Wasn't this addressed in your other thread (AC/DC caps)? Reverse biasing an electrolytic cap causes its oxide layer to dissolve and allows current to pass. For non-polarised caps the oxide layer is on both foils. The oxide layer that is destroyed by voltage in one direction can be restored when the voltage is reversed (http://en.wikipedia.org/wiki/Capacitor)So the Plates aren't polarized it's only the chemicals that are polarized?
They are more likely to be NTC/PTC devices or polyswitches that are in series with the supply; varistors are not used in that mode. PTC/polyswitches will have an increase in their resistance as their temperature increases, which means that they can be used in place of fuses to protect/disconnect against overcurrent. An NTC device will decrease its resistance as its temperature is increased, which makes it suitable for limiting the inrush current (current when first powered up).I do see Varistors in series with a bank of electrolytic caps in power supplies, why do they use these Varistors? it limits the current at a certain voltage right? These Varistors will Open if there is a SHORT or drawing to much current from the power supply right?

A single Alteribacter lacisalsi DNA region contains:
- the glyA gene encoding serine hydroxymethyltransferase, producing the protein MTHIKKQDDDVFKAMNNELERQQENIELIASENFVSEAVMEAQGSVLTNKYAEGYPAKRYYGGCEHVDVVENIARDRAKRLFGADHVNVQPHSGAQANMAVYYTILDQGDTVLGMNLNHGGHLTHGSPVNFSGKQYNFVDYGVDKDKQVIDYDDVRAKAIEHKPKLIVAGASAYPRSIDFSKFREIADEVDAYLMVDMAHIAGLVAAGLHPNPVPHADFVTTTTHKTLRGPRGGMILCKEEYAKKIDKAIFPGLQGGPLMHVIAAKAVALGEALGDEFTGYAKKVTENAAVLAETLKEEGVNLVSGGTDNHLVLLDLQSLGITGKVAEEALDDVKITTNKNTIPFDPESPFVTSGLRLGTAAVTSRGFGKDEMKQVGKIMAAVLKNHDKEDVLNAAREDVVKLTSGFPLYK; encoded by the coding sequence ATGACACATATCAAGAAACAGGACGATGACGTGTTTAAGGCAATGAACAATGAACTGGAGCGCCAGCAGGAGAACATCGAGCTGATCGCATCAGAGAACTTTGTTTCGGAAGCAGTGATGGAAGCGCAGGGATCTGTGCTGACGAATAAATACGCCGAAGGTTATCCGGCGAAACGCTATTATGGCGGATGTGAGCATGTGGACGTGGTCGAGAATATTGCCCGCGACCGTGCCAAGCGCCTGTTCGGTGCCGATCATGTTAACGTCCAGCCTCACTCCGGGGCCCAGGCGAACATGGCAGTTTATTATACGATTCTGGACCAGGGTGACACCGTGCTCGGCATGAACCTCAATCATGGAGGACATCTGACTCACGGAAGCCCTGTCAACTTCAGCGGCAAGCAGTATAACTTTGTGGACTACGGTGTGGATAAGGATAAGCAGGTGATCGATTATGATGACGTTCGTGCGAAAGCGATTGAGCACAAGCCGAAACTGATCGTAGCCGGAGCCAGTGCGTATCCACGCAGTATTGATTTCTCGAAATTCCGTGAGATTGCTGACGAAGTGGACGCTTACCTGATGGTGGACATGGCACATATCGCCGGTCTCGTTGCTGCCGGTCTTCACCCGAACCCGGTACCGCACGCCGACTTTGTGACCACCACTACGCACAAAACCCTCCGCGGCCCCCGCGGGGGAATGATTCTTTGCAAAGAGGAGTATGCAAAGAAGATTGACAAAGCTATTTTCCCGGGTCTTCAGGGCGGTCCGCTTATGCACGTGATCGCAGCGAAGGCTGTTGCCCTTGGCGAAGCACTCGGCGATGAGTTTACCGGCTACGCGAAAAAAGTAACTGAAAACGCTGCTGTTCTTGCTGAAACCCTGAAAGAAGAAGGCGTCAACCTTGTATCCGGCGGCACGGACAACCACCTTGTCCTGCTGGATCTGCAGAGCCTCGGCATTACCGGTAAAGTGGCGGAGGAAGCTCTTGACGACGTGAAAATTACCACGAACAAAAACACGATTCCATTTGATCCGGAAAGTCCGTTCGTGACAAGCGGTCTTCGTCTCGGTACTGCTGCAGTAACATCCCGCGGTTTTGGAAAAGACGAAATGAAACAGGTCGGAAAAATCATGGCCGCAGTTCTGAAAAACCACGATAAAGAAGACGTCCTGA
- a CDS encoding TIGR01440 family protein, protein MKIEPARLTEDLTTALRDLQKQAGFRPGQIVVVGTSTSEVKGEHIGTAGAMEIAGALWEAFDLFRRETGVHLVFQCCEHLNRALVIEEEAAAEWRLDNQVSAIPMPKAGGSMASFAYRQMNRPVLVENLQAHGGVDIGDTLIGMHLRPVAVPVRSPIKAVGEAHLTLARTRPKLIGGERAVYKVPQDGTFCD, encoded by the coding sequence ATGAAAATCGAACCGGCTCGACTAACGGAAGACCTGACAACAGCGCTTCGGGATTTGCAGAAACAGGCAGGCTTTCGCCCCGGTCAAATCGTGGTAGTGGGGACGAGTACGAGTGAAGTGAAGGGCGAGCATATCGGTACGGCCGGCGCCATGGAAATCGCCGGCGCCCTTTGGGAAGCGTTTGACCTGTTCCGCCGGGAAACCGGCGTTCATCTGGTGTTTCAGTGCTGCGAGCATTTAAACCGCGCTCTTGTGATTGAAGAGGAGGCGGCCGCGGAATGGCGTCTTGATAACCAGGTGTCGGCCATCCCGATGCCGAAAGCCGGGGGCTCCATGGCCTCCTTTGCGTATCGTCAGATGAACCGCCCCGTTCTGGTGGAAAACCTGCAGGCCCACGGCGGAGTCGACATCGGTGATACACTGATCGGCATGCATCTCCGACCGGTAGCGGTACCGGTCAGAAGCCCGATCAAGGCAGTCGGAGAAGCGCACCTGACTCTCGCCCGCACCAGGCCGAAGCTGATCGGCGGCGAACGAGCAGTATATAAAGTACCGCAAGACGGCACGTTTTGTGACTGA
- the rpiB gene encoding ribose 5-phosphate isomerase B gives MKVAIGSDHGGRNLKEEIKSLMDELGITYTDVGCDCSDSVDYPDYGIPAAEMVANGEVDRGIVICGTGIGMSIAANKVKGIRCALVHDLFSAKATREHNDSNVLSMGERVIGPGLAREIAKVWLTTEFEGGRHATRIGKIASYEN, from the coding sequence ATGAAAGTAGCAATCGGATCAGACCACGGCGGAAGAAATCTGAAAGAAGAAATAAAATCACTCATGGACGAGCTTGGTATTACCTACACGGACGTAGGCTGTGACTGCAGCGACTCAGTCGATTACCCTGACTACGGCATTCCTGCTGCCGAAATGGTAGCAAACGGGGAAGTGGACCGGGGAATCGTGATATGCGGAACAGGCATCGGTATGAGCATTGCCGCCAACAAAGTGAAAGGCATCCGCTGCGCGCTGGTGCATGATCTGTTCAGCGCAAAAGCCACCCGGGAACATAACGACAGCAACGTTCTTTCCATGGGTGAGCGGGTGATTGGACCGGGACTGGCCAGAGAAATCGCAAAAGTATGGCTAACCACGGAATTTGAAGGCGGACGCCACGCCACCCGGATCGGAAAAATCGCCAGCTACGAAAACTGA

If you do see a varistor (MOV), they will be connected across (in parallel with) the circuit to be protected. If their characteristic voltage is exceeded, they will conduct (similar [but different] to a zener diode; see http://en.wikipedia.org/wiki/Varistor)
That may be the case, but it may have other uses also (inrush limiting, current sensing, snubbing, etc.); it depends on where it is and what's around it.I also see a 1 ohm resistor on the return path going to ground, I'm guessing these 1 ohm resistors are used a fuses if there is a DIRECT short from VCC to ground the 1 ohm resistor will open on the return path going to ground